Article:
For Baaijens, Professor Jan van Hest exemplifies the kind of person his is looking for: the academic citizen. “An excellent academic, but he’ll take on other tasks too. His teaching is outstanding – and he counts first-years among his students – and he has taken on administrative responsibility. But in the area of educational reform, for example, he isn’t taking a leading role.” By which Baaijens means to say: you don’t have to take on everything, but your focus must be broader than research alone.
“In a group you can develop an incredible strength that would never be possible as an individual”
Rector Frank Baaijens
“Not, of course, that you can expect everyone to be equally good at everything. But what you can do is make sure you have a team in which research, education and impact are covered. I believe in team spirit: in a group you can develop an incredible strength that would never be possible as an individual.”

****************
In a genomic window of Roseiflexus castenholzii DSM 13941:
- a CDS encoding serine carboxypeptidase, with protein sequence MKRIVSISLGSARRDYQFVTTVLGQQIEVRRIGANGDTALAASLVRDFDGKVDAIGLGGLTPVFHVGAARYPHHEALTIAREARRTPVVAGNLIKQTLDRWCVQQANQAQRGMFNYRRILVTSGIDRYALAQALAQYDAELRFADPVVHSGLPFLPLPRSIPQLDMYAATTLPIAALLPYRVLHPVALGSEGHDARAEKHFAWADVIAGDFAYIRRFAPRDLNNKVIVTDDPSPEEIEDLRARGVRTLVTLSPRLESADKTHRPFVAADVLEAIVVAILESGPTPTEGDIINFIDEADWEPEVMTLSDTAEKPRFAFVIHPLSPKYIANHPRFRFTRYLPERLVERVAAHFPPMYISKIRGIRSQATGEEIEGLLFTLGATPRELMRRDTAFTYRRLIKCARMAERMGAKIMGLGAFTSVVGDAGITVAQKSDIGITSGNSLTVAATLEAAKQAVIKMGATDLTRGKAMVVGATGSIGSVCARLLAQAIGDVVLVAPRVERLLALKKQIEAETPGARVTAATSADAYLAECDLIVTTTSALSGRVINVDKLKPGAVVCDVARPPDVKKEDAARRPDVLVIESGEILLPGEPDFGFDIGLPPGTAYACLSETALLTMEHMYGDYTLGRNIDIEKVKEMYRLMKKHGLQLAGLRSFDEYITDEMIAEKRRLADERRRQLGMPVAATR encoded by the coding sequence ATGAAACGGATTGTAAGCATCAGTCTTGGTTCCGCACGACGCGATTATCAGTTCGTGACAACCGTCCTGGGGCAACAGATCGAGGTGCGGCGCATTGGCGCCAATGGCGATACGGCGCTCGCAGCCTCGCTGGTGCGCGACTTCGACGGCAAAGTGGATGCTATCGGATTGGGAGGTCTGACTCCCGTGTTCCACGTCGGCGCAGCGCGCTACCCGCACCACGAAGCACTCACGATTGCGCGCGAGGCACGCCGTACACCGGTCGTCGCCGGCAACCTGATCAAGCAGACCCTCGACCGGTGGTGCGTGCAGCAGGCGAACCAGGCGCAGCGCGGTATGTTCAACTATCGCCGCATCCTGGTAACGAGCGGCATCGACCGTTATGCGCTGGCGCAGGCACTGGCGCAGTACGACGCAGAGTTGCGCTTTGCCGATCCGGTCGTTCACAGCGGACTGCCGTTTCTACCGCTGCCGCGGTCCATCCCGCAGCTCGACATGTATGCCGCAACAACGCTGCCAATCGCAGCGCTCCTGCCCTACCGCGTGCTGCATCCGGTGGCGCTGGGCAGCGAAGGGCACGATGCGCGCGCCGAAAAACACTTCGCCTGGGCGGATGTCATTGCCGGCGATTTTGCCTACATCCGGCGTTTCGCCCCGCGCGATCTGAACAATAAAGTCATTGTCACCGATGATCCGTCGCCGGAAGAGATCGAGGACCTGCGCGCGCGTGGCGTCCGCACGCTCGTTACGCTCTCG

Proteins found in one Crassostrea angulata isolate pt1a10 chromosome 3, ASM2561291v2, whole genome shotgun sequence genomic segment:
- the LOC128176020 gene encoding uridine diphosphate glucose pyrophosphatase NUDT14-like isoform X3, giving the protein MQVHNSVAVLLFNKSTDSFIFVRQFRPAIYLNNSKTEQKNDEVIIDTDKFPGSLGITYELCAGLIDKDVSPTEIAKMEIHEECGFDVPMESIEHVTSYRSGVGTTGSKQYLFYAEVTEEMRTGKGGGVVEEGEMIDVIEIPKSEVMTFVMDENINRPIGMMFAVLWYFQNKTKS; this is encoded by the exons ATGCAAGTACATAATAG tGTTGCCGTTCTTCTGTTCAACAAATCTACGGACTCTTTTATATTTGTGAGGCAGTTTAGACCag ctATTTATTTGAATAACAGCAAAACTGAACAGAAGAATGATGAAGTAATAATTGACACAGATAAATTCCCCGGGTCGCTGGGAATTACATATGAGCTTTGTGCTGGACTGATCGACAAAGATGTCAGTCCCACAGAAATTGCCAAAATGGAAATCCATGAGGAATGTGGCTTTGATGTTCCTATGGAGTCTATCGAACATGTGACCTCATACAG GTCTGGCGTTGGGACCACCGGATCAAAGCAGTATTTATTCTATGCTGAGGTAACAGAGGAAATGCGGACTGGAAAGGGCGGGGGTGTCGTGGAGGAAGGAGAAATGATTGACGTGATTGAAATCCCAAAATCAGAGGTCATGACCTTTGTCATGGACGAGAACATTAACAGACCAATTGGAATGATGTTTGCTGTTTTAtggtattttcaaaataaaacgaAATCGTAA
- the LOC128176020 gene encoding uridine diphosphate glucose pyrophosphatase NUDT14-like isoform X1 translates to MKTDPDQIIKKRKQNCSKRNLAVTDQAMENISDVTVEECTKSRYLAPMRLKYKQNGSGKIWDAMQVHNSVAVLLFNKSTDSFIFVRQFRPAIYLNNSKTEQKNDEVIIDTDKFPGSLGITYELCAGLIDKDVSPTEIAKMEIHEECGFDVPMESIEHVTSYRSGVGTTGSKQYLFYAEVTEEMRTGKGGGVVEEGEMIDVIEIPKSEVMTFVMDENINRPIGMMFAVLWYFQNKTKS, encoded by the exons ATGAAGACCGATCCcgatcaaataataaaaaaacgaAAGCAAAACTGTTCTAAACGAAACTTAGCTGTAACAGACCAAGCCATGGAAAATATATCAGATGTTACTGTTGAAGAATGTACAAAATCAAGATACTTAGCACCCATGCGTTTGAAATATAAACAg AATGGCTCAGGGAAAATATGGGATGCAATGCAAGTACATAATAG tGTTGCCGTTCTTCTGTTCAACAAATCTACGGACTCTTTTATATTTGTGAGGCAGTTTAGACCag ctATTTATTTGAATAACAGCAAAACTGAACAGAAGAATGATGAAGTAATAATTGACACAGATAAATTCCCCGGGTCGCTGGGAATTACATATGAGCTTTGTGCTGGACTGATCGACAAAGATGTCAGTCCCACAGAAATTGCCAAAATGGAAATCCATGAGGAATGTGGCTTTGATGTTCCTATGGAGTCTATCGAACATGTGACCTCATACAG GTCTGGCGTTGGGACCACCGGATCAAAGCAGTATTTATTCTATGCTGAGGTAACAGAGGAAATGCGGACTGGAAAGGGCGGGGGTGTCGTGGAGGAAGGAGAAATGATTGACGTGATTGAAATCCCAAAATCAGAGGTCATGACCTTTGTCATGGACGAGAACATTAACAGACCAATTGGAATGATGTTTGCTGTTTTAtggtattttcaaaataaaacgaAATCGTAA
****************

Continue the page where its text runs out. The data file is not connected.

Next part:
A BALANCED ASSESSMENT IS THE CHALLENGE
Baaijens realizes that the challenge lies first and foremost in how you assess excellence in research, education, impact and leadership. “Within research we have a long history of assessing on output, but now we need to place more emphasis on quality rather than being concerned solely with the number of publications. Likewise within education you want people to build a portfolio, so that at an international level they can show what they have conceived in terms of innovations and what impact this has had. So that, like research, this becomes an area in which they can earn a reputation.” By way of example, Baaijens mentions Rick de Lange, who was appointed to a professorship in part for his educational innovations.